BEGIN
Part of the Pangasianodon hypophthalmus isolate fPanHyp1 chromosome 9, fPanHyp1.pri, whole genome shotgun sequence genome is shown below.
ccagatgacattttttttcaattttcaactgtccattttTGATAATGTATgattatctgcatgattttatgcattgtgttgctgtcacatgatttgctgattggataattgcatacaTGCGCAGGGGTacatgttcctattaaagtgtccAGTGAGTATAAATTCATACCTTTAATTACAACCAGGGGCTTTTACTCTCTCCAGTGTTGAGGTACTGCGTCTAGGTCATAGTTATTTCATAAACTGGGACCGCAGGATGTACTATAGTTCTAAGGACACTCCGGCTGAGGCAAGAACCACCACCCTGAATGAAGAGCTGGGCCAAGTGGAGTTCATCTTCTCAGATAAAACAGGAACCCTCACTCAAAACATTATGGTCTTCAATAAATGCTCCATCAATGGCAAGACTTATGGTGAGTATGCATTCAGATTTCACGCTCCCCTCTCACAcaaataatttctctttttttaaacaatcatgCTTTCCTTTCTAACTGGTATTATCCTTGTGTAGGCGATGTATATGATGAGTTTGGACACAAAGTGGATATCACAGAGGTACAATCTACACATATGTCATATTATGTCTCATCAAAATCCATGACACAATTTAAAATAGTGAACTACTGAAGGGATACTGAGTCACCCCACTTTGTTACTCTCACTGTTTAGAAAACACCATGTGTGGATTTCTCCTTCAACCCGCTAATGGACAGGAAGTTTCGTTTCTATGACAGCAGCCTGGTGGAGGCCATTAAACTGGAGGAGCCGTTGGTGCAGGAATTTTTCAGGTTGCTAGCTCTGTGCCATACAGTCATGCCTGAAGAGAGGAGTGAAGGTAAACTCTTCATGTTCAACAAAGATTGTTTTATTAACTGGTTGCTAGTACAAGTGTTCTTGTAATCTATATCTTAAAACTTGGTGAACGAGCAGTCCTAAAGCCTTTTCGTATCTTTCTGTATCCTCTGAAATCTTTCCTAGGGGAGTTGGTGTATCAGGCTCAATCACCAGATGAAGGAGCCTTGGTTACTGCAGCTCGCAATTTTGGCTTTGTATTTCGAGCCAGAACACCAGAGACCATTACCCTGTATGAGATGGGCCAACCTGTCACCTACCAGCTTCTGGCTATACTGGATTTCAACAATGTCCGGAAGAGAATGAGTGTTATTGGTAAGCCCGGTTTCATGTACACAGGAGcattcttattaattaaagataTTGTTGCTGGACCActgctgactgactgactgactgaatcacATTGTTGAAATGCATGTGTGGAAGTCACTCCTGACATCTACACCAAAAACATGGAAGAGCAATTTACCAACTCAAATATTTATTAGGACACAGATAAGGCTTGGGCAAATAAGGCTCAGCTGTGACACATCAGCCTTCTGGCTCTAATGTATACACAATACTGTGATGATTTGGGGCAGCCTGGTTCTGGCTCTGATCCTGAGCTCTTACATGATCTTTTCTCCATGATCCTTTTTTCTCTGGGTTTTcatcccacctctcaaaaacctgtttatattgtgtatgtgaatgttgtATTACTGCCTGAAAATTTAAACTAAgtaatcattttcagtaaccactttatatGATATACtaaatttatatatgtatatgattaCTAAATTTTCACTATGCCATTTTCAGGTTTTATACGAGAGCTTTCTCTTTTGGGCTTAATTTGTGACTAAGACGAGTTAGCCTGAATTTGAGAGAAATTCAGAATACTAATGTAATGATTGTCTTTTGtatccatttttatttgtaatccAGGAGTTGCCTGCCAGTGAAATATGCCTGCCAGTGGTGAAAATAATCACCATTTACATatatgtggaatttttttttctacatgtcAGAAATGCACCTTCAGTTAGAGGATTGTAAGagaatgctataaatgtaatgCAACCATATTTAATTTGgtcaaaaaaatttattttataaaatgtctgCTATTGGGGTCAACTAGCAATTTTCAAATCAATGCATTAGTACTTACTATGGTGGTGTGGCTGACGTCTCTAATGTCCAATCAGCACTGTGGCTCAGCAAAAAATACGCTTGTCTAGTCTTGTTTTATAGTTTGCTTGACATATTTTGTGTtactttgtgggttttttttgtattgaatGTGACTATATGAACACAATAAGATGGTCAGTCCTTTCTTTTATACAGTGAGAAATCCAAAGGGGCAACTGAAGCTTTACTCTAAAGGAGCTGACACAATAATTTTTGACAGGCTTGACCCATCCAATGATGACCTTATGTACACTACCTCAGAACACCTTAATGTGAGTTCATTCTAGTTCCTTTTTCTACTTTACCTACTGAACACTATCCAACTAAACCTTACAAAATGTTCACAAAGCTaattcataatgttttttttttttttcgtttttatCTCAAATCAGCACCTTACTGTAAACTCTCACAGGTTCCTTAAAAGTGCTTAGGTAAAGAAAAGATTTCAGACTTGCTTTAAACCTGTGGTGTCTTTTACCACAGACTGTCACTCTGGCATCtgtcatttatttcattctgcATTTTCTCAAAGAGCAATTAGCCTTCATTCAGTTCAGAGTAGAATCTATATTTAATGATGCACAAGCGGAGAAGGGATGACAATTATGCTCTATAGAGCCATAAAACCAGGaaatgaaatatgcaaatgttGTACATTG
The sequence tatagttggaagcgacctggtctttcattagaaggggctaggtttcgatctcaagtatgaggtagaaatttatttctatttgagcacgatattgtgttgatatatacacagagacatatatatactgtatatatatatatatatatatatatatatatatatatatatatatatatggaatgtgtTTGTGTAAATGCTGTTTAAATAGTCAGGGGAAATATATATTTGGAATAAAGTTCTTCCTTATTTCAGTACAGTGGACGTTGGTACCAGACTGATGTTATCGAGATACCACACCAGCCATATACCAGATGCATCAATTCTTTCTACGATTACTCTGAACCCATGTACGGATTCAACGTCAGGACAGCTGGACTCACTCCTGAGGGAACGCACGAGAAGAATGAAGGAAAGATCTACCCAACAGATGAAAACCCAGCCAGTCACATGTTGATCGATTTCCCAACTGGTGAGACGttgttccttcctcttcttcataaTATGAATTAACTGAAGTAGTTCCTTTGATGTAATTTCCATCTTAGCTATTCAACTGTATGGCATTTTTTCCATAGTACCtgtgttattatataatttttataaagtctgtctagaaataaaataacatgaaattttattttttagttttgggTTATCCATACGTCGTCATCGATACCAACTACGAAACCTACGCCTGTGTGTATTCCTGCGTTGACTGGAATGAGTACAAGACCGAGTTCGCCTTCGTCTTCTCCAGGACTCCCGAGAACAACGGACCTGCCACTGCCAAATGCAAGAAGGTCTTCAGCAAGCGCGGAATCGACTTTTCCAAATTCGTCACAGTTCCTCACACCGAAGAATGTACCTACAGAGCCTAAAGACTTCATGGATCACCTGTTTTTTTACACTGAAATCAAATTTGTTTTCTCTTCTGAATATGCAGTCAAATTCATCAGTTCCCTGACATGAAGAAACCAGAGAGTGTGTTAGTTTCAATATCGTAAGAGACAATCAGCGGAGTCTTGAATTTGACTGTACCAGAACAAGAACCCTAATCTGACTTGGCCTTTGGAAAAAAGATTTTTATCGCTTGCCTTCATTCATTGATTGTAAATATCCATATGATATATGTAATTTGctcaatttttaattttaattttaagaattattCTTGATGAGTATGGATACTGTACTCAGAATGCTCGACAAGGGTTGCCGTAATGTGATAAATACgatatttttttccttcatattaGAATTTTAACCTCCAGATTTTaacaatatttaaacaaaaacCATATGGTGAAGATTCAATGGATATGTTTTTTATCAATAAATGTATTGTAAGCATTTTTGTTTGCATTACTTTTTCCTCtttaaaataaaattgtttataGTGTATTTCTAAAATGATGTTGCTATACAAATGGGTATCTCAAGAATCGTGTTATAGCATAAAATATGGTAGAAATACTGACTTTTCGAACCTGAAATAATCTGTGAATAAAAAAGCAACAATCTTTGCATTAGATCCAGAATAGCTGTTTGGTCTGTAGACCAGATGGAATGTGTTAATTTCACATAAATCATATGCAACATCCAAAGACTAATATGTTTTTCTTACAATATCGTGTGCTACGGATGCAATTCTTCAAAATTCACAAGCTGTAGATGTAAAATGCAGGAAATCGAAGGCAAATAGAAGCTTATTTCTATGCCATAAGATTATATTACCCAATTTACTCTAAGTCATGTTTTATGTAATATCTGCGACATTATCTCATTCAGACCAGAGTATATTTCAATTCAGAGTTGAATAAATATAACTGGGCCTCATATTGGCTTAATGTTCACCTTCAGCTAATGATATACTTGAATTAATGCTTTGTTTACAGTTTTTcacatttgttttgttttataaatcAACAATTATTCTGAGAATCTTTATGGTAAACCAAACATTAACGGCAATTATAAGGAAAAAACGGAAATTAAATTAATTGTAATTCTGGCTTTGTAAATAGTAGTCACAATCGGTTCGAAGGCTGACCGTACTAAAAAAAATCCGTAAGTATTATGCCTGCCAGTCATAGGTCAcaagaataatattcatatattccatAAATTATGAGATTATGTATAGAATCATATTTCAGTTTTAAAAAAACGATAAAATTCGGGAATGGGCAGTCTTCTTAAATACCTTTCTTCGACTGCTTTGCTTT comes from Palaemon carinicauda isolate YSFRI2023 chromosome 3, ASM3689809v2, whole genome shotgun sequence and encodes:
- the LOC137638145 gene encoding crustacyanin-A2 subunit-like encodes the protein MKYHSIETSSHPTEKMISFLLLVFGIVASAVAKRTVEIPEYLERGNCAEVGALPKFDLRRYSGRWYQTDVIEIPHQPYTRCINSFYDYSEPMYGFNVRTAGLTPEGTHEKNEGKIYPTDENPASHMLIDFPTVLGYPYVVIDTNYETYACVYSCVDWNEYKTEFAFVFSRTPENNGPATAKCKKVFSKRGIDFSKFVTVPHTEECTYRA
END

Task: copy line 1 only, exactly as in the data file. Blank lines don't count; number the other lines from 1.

Part of the Pangasianodon hypophthalmus isolate fPanHyp1 chromosome 9, fPanHyp1.pri, whole genome shotgun sequence genome is shown below.